Income distribution, credit and fiscal policies in an agent-based Keynesian model
Working Paper #267
This work studies the relations between income distribution and monetary/fiscal policies using an credit-augmented version of the agent-based Keynesian model in Dosi et al. (2010). We model a banking sector and a monetary authority setting interest rates and credit lending conditions in a framework combining Keynesian mechanisms of demand generation, a Schumpeterian innovation-fueled process of growth and Minskian credit dynamics. We show that the model is able to account for a rich ensemble of empirical features underlying current and past recessions, including the impact of financial factors on the real economy, and the role in that of income distribution. We find that more unequal economies are exposed to more severe business cycles fluctuations, higher unemployment rates, and higher probability of crises. From a policy perspective, the model suggests that fiscal policies dampen business cycles, reduce unemployment and the likelihood of experiencing a huge crisis and, in some circumstances, also affect longterm growth. Furthermore, the more income distribution is skewed toward profits, the greater the effects of fiscal policies. Interest rates have instead a strong non-linear effect on macroeconomic dynamics. Tuning the interest rate when it is below a given threshold has no detectable effects. Conversely, increasing the interest rate when it is above that threshold yields lower and more volatile output growth, higher unemployment rates, and higher likelihood of crises.
About the Authors
Professor of Economics
Sant'Anna School of Advanced Studies of Pisa
Giovanni Dosi is Professor of Economics at the Scuola Superiore Sant'Anna in Pisa and Visiting Professor at the University of Manchester. His major research areas include economics of innovation and technological change, industrial organisation and industrial dynamics, theory of the firm and corporate governance, economic growth and development. Professor Dosi is Co-Director of the task forces on Industrial Policy and Intellectual Property Rights at the Initiative for Policy Dialogue, Columbia University, New York; Continental Europen Editor of Industrial and Corporate Change, Research consultant for Italian and international public and private institutions, and Honorary Research Professor at the University of Sussex.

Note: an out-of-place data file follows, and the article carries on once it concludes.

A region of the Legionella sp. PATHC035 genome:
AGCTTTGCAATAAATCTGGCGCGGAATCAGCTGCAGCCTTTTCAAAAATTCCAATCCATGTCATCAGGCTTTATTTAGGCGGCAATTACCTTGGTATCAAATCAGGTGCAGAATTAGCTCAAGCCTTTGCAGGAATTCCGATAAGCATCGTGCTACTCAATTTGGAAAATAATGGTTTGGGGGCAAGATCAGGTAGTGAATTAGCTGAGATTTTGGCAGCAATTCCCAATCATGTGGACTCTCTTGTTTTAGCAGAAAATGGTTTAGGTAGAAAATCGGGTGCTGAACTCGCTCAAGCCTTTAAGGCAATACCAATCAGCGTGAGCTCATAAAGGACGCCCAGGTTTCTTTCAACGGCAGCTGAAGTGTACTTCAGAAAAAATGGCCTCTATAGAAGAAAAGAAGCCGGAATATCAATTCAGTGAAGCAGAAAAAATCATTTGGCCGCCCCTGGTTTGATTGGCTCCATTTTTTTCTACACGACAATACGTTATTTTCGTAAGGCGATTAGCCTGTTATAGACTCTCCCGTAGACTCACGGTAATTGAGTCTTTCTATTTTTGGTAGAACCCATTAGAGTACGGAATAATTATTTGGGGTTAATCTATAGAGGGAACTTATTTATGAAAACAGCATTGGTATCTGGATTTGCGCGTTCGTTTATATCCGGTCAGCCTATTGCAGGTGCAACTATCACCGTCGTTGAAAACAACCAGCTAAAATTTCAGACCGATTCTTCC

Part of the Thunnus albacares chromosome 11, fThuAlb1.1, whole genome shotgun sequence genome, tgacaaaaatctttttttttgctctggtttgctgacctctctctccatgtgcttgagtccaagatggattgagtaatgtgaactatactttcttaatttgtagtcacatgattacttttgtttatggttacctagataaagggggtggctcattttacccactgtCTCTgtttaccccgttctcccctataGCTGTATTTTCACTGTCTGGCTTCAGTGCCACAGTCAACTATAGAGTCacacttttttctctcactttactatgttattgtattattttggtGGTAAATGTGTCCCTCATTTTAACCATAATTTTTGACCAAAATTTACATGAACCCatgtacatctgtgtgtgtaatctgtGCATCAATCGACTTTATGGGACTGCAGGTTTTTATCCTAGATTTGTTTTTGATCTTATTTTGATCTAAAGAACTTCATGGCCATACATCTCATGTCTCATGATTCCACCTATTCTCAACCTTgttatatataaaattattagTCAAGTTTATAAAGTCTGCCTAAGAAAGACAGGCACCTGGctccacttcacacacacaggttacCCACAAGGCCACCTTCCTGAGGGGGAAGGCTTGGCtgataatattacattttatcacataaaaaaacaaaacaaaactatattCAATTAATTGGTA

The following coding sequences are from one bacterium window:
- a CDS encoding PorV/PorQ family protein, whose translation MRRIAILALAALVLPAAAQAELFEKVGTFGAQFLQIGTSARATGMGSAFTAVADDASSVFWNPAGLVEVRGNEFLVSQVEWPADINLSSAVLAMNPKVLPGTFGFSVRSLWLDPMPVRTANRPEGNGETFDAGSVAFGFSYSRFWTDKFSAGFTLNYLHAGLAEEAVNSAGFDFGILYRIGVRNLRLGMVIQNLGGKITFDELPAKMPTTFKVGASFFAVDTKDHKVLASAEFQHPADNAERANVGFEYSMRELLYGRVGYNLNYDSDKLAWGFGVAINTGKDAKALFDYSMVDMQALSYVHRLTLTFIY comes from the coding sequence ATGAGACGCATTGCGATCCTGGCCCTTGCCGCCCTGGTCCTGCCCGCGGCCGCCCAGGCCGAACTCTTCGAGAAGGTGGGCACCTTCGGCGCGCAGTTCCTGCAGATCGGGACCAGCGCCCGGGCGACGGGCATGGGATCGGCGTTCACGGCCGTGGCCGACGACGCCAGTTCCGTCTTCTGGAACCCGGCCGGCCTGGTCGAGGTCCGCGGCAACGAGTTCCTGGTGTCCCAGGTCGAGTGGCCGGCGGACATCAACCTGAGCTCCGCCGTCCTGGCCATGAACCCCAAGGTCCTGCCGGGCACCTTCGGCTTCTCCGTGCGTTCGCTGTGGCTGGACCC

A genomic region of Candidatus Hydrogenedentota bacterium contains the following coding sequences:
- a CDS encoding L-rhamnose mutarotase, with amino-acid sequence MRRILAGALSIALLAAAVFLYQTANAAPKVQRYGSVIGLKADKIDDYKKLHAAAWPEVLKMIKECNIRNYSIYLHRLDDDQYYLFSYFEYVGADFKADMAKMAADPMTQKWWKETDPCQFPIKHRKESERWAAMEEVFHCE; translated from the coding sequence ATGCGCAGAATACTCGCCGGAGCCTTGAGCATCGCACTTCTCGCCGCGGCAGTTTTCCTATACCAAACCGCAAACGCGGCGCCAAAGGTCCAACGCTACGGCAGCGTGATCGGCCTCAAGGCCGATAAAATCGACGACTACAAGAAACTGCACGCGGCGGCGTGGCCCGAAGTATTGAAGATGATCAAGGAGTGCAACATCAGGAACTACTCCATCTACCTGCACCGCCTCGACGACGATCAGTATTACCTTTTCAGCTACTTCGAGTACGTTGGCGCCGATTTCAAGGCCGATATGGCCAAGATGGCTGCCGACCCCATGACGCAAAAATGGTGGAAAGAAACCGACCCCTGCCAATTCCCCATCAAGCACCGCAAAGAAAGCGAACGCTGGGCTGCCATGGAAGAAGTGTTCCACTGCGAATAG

Associate Professor of Economics
Laboratory of Economics and Management
Sant’Anna School of Advanced Studies
I am Associate Professor of Economics at the Laboratory of Economics and Management, Sant’Anna School of Advanced Studies. My research interests include agent-based computational economics; empirics and theory of economic networks; and the statistical properties of microeconomic and macroeconomic dynamics.
My papers have been published in the following journals:
Science, Journal of Economic Geography, Journal of Applied Econometrics, Journal of Economics Dynamics and Control, Computational Economics, Physical Review E, Journal of Economic Behavior and Organization, Industrial and Corporate Change, Advances in Complex Systems, Journal of Evolutionary Economics, European Physical Journal B, Journal of Economic Interaction and Coordination, Empirical Economics.
Department for Research on Innovation and Competition
Observatoire Français des Conjonctures Economiques
University of Verona
Andrea Roventini is assistant professor at the University of Verona (Italy). He is an affiliated research fellow of the Laboratory of Economics and Management at the Sant'Anna School of Advanced Studies in Pisa (Italy) and of the OFCE (French Economic Observatory, Sciences Po) in Paris and Sophia-Antipolis (France).
He holds a bachelor's degree in economics from the University of Modena and Reggio Emilia (Italy) and a Ph.D. in economics from the Sant'Anna School of Advanced Studies.
His major research areas include agent-based computational economics, business cycles, applied macroeconometrics, and the statistical properties of micro- and macro-economic dynamics. His papers have been published in Journal of Applied Econometrics, Journal of Economics Dynamics and Control, Journal of Evolutionary Economics, Computational economics, European Physical Journal B, and Cybernetics and Systems.